On Freedom and Flourishing, Winton Bates What is the case for government funding of mitigation research? looks at the justification for government funding of climate change research. Winton was co-editor of Neucleus with me back in those distant days.
Staying with the University of New England, on Northern Rivers Geology Rod has continued his fascinating analysis of New England's geology and geography. To illustrate my point, have a look at Where the river joins the sea. One of the reasons why UNE was so influential in its earlier days lay in its adoption of a broader regional focus. Sadly, it still has to recover that.
Still sticking with UNE, New England blogger and Armidale Express journalist Janene Carey had a fascinating profile of local independent MP and UNE Chancellor Richard Torbay. In a comment on an earlier post, Janene asked me questions for Richard. Personal events intervened. But, Richard, I would be a darn sight happier if you were to come out with a broader New England focus including support for self-government.
If you go to Canberra without that broader base, then you are likely to be ineffective.
Mark's Clarence Valley Today remains a superb photo blog. It helps that I know the areas that he writes about quite well, but he just has some fascinating stuff.
Published by Penguin, Cathryn Hein's new book is described in this way:
When a tragic horse float accident leaves young showjumper Brooke Kingston unable to properly manage her family's Hunter Valley property, she believes nothing worse can happen. Until she discovers her well-intentioned family have employed a new farm manager for her beloved Kingston Downs. But stubbornness runs in the family, and Brooke isn't about to leave her home or abandon her darling horse Poddy. Working on the principle possession is nine-tenths of the law, she digs in her spurs and stays put.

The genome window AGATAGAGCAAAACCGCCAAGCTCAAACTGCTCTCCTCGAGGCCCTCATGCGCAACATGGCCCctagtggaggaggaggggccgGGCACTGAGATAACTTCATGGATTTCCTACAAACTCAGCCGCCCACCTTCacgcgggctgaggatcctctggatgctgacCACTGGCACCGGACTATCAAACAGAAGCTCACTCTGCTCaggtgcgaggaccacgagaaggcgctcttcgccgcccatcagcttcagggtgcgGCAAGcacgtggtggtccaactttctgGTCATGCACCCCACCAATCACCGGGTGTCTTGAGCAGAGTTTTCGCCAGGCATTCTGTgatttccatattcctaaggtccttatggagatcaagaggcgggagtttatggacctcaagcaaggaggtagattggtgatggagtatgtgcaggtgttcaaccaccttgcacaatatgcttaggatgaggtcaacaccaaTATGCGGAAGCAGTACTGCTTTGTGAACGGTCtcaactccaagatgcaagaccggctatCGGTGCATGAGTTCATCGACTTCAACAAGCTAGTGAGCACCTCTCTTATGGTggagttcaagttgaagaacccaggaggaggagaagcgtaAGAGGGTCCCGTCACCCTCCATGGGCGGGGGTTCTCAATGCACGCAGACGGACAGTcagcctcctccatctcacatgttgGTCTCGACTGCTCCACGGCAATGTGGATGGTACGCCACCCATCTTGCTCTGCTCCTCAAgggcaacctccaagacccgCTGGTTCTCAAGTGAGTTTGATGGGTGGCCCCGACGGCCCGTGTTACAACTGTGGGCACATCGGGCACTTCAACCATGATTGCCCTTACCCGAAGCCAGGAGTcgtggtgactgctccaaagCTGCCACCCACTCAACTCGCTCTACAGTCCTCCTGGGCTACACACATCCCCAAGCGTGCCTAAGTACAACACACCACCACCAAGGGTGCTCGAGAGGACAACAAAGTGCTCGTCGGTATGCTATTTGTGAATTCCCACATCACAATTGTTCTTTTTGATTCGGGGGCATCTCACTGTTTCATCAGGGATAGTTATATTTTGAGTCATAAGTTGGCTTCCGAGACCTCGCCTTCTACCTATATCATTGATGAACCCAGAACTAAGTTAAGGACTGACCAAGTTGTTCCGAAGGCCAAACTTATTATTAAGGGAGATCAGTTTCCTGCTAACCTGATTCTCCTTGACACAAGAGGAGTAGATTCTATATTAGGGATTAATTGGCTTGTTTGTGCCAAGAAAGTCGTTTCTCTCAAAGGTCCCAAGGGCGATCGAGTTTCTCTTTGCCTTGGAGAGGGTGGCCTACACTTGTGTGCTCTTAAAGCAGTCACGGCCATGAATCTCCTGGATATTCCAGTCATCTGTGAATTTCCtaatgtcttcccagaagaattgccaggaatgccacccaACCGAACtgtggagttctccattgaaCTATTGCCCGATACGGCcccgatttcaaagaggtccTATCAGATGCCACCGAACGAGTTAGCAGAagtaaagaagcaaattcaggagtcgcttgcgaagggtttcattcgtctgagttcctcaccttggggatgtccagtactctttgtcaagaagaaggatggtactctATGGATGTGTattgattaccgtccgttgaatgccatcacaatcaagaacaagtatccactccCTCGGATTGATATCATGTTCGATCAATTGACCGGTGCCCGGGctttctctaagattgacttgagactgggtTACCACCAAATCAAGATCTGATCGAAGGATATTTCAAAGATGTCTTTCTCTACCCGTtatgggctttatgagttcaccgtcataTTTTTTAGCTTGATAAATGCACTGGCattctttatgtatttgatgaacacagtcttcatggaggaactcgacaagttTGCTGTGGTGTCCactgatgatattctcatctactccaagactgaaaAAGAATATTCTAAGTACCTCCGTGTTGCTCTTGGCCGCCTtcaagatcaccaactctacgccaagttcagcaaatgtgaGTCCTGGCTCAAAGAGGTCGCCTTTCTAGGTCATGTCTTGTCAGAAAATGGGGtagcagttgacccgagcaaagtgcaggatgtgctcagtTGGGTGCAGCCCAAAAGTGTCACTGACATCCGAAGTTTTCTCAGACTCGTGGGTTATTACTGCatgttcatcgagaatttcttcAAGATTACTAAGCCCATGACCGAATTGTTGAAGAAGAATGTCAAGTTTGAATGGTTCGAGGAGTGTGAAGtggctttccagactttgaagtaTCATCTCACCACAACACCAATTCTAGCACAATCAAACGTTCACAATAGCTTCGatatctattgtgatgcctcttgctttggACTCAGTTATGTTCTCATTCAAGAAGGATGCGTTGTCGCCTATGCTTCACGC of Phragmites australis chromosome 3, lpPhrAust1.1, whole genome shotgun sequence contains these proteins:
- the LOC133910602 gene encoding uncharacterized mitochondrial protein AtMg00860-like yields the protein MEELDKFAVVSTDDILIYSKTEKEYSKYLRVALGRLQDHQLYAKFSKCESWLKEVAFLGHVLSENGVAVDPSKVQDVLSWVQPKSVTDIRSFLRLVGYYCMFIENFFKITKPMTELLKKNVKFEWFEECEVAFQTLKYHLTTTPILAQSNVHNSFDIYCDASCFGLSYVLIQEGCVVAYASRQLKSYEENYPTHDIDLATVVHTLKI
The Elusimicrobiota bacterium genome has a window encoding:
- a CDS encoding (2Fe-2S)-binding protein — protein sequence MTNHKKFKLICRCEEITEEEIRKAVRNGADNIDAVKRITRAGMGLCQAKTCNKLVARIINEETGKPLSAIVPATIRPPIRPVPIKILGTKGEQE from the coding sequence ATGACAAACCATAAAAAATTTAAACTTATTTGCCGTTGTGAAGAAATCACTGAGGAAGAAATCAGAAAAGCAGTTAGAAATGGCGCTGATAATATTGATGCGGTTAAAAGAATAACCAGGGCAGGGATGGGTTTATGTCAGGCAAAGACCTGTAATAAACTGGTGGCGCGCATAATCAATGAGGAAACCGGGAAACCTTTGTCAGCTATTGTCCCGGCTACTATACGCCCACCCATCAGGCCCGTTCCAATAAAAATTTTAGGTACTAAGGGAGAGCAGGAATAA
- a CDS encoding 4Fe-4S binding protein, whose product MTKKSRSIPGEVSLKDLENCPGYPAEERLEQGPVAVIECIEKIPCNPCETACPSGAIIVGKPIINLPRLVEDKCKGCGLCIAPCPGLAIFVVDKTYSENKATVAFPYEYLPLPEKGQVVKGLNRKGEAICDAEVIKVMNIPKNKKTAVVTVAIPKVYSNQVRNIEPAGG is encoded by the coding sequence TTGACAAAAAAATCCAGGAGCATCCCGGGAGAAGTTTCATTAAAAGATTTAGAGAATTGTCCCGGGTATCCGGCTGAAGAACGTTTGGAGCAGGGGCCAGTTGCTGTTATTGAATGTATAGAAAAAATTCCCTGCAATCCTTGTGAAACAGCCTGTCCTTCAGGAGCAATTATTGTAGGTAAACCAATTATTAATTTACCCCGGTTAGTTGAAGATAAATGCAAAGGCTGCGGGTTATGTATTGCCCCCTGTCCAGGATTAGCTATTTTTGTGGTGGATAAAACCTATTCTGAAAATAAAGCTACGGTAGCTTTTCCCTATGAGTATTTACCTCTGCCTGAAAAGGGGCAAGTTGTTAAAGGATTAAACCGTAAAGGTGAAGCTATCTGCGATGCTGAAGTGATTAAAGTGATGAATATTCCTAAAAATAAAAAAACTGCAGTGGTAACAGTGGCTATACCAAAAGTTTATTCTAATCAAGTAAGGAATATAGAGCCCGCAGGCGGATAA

Cathryn describes Bronwyn's latest book in these terms:
Trapped in rugged country in scorching summer heat, pursued by ruthless gunmen who can’t afford to fail, Jo and Nick will need all their skills and courage to survive.
The national parks where Ranger Jo Lockwood works, on the edge of the NSW outback, are untamed stretches of dry forest cut through with wild rivers. She’s often alone, and she likes it that way until she discovers the body of a man, brutally murdered, in a vandalised campground.
I have yet to read Cathryn, although I intend to do so as soon as I can get to a bookshop. I can tell you that Bronwyn is a bloody good writer. She really is, and her sales attest to that.
I know that I carry on about this, but we New Englanders really don't have access to our own cultural life because we don't exist! I try as best I can, recently not well, to feed back to you some of the depth and texture of our life, but it's hard.
The broader New England is a natural historical entity in the way very few Australian areas are. We exist because geography and history dictate that we do. Yet I would bet you London to a brick, to use a now ancient phrase, that the Armidale Express would classify Bronwyn as an Armidale or, at best, a Northern Tablelands' writer.
The Newcastle Herald would classify Cathryn as a Hunter Valley writer. And yet they write in a common genre, draw from related geographical experiences, are understandable to each other and cross-promote.
I always knew about the commonalities and links. I did not realise until started writing in detail about the North just how deep and unique our history and cultural life has been. And damn all Australians or even New Englanders know about it.